In our workshops, we get this question a lot: What’s the difference between a cover letter and a query letter? Here’s the answer.
A cover letter is one page. It is what you attach to your complete book proposal when submitting it to agents or publishers. It is included as a teaser only, introducing the title and concept of your book, who you are, and why you are sending it to this particular agent or editor. (This shows you’ve done your homework and aren’t just blanketing Manhattan with submissions to anyone and everyone.) There is no need to go into extensive detail about your book in the cover letter; your goal is to simply pique enough interest for the reader to flip immediately to your impressive proposal—which you’ve crafted according to our awesome Business of Books plan.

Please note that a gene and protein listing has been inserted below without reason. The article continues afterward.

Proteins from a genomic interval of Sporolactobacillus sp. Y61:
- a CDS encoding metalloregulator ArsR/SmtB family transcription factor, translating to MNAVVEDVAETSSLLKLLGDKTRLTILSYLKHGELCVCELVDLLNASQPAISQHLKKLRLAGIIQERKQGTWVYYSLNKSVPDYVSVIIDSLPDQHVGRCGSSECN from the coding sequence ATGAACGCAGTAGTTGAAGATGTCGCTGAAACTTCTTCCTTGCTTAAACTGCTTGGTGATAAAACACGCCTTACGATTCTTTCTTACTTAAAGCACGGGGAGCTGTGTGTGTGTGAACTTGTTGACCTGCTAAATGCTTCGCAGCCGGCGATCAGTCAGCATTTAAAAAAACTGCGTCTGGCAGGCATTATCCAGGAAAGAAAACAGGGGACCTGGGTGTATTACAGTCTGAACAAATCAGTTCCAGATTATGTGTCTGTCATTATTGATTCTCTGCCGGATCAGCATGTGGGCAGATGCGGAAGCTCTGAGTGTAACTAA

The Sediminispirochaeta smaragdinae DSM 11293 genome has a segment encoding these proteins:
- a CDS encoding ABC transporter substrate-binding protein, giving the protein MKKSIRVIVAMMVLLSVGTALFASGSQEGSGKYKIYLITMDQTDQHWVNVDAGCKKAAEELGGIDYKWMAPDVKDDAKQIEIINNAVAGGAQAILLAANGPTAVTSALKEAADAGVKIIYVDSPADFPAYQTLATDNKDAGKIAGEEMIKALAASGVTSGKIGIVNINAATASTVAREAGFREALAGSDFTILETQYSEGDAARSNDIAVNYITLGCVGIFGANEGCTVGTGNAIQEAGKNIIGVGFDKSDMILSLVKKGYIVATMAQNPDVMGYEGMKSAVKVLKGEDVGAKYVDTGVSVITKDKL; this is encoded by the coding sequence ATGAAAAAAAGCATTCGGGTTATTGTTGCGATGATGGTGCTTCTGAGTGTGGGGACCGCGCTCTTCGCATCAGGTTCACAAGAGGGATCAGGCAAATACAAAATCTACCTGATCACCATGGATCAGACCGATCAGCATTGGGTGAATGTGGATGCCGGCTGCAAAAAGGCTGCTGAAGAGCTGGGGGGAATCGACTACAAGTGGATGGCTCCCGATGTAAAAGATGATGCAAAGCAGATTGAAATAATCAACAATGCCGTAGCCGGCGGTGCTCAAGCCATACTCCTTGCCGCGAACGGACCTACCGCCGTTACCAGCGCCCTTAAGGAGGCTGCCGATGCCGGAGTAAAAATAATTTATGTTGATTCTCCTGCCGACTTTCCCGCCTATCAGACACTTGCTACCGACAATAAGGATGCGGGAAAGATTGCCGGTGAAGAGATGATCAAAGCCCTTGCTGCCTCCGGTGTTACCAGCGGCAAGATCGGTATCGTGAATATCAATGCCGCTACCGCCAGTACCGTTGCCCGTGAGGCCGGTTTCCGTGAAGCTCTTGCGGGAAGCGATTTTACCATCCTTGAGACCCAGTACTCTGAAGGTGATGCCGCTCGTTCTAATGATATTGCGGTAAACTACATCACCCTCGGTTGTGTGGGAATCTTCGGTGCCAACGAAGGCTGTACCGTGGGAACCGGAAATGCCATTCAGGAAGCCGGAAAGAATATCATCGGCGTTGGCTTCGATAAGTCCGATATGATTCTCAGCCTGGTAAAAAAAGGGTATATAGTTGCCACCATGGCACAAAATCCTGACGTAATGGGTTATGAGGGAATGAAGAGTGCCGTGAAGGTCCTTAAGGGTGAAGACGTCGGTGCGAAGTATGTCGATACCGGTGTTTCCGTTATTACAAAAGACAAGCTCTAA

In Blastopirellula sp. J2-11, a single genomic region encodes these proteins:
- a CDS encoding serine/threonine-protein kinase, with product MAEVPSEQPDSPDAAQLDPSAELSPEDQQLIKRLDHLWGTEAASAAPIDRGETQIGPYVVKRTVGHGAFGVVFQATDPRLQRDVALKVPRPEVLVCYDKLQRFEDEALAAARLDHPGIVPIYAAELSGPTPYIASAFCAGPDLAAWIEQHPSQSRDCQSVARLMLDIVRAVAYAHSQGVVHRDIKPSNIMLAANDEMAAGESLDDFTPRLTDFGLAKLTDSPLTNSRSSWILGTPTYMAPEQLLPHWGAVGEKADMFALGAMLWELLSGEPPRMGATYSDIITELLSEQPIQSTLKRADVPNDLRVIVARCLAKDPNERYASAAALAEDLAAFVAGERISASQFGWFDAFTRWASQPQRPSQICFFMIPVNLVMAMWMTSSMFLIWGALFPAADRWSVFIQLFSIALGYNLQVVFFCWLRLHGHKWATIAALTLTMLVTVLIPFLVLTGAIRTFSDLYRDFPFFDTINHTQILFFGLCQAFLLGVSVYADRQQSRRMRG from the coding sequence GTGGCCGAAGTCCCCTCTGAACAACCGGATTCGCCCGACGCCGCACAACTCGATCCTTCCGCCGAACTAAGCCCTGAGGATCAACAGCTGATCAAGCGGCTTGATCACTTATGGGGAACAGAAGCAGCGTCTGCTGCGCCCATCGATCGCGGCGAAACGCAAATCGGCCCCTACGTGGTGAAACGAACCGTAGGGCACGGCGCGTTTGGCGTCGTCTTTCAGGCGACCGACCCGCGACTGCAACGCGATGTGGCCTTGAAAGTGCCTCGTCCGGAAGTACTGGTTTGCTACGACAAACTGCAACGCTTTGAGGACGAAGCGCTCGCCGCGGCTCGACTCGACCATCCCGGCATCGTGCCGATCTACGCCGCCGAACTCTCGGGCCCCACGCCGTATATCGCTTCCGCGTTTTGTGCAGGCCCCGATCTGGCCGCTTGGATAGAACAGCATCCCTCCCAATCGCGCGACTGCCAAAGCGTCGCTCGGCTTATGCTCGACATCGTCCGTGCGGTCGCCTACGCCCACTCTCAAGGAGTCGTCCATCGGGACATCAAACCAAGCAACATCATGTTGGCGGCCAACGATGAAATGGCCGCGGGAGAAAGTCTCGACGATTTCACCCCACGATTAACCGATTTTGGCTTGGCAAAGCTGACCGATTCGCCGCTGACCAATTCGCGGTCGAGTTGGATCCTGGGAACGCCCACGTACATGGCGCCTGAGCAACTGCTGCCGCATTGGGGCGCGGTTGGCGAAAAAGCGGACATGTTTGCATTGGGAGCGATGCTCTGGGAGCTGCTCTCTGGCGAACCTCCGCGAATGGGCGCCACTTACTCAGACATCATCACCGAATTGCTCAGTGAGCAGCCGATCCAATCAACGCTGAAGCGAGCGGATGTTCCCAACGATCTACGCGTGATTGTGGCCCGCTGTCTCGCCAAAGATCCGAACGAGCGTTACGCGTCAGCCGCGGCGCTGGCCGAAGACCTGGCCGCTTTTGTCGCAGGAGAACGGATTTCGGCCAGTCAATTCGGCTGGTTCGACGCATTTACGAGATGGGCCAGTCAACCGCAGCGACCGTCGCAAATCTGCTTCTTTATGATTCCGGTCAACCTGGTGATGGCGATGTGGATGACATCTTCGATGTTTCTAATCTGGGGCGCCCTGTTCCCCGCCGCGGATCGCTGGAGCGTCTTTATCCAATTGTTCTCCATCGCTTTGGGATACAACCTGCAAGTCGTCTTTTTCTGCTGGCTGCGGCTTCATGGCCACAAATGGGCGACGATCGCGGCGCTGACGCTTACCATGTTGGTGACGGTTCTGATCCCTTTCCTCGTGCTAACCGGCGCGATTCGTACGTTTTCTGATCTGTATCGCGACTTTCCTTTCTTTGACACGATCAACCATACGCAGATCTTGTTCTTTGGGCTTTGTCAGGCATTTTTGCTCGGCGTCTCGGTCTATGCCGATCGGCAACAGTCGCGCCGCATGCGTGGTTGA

A query letter is more fleshed out, as it stands in place of your proposal. Many agents require a query letter only, and will then request a full proposal if the concept intrigues them. So, in essence, your query is a mini-proposal, sent in advance. Think about distilling each of the key sections of your proposal—including your Intro, Competing Titles, About the Book, About the Author, and Marketing)—into a separate short paragraph. Be sure to close with the fact that you have a full proposal at the ready if (when!) they want to see more. Case in point: One of our former clients sent out three query letters via email to agents, per their guidelines, and two of them responded the next day asking to see more. This clever author had a polished, complete proposal ready to send right away, while the interest was fresh. Soon after, she signed with one of those two agents (and was published within the year).
Both the cover and the query letter should set the tone and voice of the proposal, and also highlight why your idea is strong and why you are the person to write it. Sell it!
For more helpful tips on your proposal, the submission process, and all things publishing, buy our Publishing Toolkit. It’s Jen & Kerry in a binder!